No. 2 Kahuku hosts No. 4 Mililani in an OIA Open Division showdown
JAY METZGER / SPECIAL TO THE STAR-ADVERTISER
Kahuku quarterback Robbie Sauvao has six touchdown passes with two interceptions this season.
The undefeateds are heading for a huge clash on Saturday at Carleton E. Weimer Field in a game that counts for so much in the OIA Open standings. Mililani is relatively healthy and is coming off a 35-0 homecoming victory over Waianae. Kahuku is adjusting to life without one of the state’s top defenders while getting familiar with an old friend and addition to the coaching staff.
Mililani has endured its ups and downs, and is a stronger unit for it.
“We learned a lot from the Punahou game,” Trojans coach Rod York said of a 43-21 loss three weeks ago. “We got greedy and tried to force things. We learned a lot and regrouped. Sometimes, it takes a butt whipping to wake you up from being complacent.”
Mililani bounced back with wins over then-unbeaten Campbell and Waianae.
“Now,” York said, “we have the ultimate test, playing at Kahuku.”
Playing Kahuku is never easy. But playing AT Kahuku? Life for visitors to Weimer Field has not been pleasant. The Red Raiders have 51 wins in a row on campus.
The success of Big Red is nearly unmatched in the islands. So is the spotlight and the drama. The departure of starting quarterback Sol-Jay Maiava during the offseason was a stunner.
Is Robbie Sauvao the starting QB? Or is it Thorton Alapa? The controversy, as first-year head coach Sterling Carvalho termed it, swirls more outside the campus than within. A 30-14 loss to No. 1 Saint Louis three weeks ago provided an opportunity to recharge. It also marked a turning point. Standout linebacker Miki Ah You suffered a season-ending ACL injury in the loss.
“Miki doesn’t usually go down. The injury, it was non-contact. When I saw the replay (on the scoreboard), watching the video at 3 o’clock in the morning, I felt bad,” Carvalho said. “We can’t replace Miki, but we’ll try to carry on with the intensity he always brings. He’s still our captain and a leader on our team whether he’s on or off the field.”
Ah You has already had surgery and is in rehab.
“He addressed the team when the MRI results came in the next day,” Carvalho said. “He said, ‘I’m just one person, one player. The next man up and we still play as a team. We win as a team, all 70 players.’ When he said he would be there to support them, our team rallied around him. It kind of showed in the Kamehameha game.”
Kahuku bounced back with a 24-7 win over Kamehameha and had a bye last week.
Carvalho made a change at the offensive coordinator position, reeling in former defensive coordinator Byron Beatty. Carvalho, as head coach, was not the OC this season, but his fingerprints are all over the current passing-game playbook. Carvalho’s penchant for wide-open formations and a balanced attack — he resumed the trend that Siuaki Livai ushered in years ago — may become a thing of the past (again). Or not.
“It’s not like we’re making a change. We’re making an addition to the current staff,” Carvalho said. “Byron is a knowledgeable, well-organized and detailed coordinator. Back to the days of Siuaki Livai, he was one of the best defensive coordinators in the state. This allows us to continue to get better as coaches, as players and as a program.”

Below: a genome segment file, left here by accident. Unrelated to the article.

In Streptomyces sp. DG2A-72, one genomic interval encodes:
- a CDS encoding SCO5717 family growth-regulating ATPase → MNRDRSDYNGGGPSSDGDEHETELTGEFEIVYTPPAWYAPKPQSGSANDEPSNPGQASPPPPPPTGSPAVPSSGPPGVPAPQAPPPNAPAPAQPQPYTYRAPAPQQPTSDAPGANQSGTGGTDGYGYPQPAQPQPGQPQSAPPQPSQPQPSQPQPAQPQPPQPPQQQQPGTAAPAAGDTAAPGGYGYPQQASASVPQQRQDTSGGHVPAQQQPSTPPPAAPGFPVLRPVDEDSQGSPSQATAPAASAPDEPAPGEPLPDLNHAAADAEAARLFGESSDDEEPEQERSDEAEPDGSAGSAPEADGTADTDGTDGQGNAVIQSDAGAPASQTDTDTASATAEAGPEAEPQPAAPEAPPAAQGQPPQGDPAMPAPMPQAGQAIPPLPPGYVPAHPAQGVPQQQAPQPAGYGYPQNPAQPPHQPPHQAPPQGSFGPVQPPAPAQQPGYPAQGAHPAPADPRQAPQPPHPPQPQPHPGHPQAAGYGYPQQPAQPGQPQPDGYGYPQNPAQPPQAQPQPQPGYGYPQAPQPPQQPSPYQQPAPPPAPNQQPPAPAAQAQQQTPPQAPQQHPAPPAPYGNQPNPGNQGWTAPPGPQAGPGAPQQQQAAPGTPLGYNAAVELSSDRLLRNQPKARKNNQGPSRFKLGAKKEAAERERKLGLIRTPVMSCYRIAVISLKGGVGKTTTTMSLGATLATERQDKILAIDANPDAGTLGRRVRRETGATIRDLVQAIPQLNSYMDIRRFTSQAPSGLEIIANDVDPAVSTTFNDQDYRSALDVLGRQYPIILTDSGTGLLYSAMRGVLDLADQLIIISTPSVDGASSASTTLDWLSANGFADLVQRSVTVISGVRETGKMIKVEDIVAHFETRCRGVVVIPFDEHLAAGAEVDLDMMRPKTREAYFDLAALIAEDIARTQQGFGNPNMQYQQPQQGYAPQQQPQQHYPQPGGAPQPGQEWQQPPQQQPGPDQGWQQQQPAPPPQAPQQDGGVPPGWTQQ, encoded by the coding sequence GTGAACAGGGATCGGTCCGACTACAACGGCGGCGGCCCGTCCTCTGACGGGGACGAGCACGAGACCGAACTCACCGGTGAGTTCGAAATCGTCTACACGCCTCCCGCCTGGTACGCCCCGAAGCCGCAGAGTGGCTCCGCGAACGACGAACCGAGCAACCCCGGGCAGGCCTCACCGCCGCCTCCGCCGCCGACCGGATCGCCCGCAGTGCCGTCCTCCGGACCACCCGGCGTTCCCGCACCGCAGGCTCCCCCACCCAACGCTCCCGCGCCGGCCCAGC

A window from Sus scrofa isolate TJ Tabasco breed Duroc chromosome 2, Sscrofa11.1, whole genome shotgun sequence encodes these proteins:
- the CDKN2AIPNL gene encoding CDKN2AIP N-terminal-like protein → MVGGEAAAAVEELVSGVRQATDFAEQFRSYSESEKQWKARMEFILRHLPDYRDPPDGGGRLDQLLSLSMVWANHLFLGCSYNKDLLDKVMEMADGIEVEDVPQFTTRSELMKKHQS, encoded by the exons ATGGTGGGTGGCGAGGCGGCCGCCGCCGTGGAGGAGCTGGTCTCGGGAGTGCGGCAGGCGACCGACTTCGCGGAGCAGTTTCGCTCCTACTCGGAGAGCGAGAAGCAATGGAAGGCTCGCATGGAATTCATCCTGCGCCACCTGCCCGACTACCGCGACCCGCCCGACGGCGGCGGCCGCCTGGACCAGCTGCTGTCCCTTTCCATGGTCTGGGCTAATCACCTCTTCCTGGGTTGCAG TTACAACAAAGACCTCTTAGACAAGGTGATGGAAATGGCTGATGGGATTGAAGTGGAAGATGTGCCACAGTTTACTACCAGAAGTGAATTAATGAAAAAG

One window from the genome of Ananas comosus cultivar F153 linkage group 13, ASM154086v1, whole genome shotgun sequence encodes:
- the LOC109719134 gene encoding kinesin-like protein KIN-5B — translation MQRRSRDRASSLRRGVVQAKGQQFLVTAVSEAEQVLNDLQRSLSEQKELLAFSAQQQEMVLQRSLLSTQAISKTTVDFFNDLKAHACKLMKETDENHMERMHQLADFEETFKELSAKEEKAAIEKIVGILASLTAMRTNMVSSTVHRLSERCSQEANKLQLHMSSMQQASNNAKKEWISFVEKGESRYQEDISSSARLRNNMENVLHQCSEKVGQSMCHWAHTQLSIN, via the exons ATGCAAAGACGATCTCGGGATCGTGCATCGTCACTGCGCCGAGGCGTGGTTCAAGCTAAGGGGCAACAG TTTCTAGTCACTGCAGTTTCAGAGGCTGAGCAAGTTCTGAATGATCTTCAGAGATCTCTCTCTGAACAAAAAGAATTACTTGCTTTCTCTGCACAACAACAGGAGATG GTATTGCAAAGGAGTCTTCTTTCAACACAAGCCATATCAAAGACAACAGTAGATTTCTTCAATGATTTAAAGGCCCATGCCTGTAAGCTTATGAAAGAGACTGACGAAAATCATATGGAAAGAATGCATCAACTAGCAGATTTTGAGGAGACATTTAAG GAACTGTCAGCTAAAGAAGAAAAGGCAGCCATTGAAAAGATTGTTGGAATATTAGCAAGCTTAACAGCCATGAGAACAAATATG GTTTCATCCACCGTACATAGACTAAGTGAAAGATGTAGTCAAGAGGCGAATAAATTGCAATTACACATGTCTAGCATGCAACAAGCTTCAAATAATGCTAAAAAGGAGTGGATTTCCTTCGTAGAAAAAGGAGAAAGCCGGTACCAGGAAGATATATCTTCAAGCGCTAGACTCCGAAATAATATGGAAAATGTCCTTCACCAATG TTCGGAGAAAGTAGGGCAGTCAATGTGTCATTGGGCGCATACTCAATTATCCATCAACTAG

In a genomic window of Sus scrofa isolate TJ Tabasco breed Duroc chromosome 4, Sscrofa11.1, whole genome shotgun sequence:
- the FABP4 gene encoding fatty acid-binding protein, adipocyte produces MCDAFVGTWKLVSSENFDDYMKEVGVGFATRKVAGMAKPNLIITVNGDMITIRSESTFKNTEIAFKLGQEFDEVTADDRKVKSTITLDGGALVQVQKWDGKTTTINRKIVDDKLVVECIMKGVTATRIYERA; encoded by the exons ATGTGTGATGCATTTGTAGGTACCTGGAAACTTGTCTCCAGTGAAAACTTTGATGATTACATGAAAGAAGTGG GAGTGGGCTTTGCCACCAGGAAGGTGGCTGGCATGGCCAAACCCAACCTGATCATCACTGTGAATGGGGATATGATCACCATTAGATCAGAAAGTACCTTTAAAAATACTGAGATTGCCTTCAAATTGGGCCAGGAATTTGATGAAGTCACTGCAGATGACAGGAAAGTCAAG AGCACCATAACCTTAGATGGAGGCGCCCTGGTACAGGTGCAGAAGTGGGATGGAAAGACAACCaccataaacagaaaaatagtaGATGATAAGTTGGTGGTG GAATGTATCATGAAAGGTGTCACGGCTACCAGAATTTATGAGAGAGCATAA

The Livai-era Red Raiders featured a strong-armed slinger, Inoke Funaki. Livai would make consistent visits to chat with then-UH quarterbacks coach Dan Morrison. The then-Kahuku head coach incorporated some of Hawaii’s four-wide concepts, though the team rarely needed to throw the ball often. Livai was preparing Funaki for the postseason, when defenses would stack the box.
Beatty’s experience as a defensive guru doesn’t guarantee that Kahuku will lean more toward a conservative approach. Or maybe the injury to Ah You changes the offensive philosophy.
“The best part is, nobody knows,” Carvalho said. “The game is evolving and we all evolve. If we don’t, that means we aren’t learning. We go to clinics, we pick each other’s brains. There’s no wrong decision. As the head person, anything bad, I’ll take it. Anything good, it’s our players.”
Containing Mililani’s RPO offense will require discipline by Kahuku. Mililani quarterback Dillon Gabriel passed for 362 yards and five TDs against Waianae, passing Tua Tagovailoa and Timmy Chang to become Hawaii’s all-time career passing record holder with more than 8,200 yards.
“To me, Dillon is the best quarterback in the state. He’s a great ballplayer, and they’re always a well-coached team. Coach York always has them fired up,” Carvalho said. “We have to be ready, especially for our homecoming.”
NO. 4 MILILANI TROJANS AT NO. 2 KAHUKU RED RAIDERS
When: Saturday, 6:30 p.m.
Where: Carlton Weimer Field
TV: Spectrum XCast (Ch. 1017)
All-time series record: Kahuku leads 12-2
First meeting: Kah 41, Mil 6, Sep. 23, 1977
Last meeting: Kah 35, Mil 31, Nov. 4, 2017
Memorable meeting: The Red Raiders claimed their 26th OIA championship on QB Sol-Jay Maiava’s 28-yard touchdown pass to Kaonohi Kaniho with 1:34 remaining for a 35-31 victory last year. Mililani had leads of 14-0 and 21-7 but couldn’t hang on against a Kahuku team which hasn’t lost to an Oahu opponent not named Saint Louis since 2014.
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